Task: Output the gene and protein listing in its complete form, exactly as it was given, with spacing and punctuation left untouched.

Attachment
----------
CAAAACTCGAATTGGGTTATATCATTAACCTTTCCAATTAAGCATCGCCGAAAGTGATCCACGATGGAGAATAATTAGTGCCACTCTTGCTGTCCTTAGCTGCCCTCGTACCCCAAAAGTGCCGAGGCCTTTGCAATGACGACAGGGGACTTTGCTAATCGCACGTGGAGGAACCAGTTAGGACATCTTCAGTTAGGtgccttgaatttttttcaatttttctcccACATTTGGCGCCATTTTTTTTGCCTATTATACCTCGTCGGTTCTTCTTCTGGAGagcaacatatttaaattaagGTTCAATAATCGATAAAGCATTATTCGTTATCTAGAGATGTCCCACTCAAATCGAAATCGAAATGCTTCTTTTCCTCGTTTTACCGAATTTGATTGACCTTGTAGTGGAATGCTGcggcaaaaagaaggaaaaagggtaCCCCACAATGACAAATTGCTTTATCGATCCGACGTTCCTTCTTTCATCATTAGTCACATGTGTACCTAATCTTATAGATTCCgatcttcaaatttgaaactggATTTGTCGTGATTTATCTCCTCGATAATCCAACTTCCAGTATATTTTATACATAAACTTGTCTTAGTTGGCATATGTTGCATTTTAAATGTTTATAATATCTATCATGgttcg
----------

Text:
CAAAACTCGAATTGGGTTATATCATTAACCTTTCCAATTAAGCATCGCCGAAAGTGATCCACGATGGAGAATAATTAGTGCCACTCTTGCTGTCCTTAGCTGCCCTCGTACCCCAAAAGTGCCGAGGCCTTTGCAATGACGACAGGGGACTTTGCTAATCGCACGTGGAGGAACCAGTTAGGACATCTTCAGTTAGGtgccttgaatttttttcaatttttctcccACATTTGGCGCCATTTTTTTTGCCTATTATACCTCGTCGGTTCTTCTTCTGGAGagcaacatatttaaattaagGTTCAATAATCGATAAAGCATTATTCGTTATCTAGAGATGTCCCACTCAAATCGAAATCGAAATGCTTCTTTTCCTCGTTTTACCGAATTTGATTGACCTTGTAGTGGAATGCTGcggcaaaaagaaggaaaaagggtaCCCCACAATGACAAATTGCTTTATCGATCCGACGTTCCTTCTTTCATCATTAGTCACATGTGTACCTAATCTTATAGATTCCgatcttcaaatttgaaactggATTTGTCGTGATTTATCTCCTCGATAATCCAACTTCCAGTATATTTTATACATAAACTTGTCTTAGTTGGCATATGTTGCATTTTAAATGTTTATAATATCTATCATGgttcg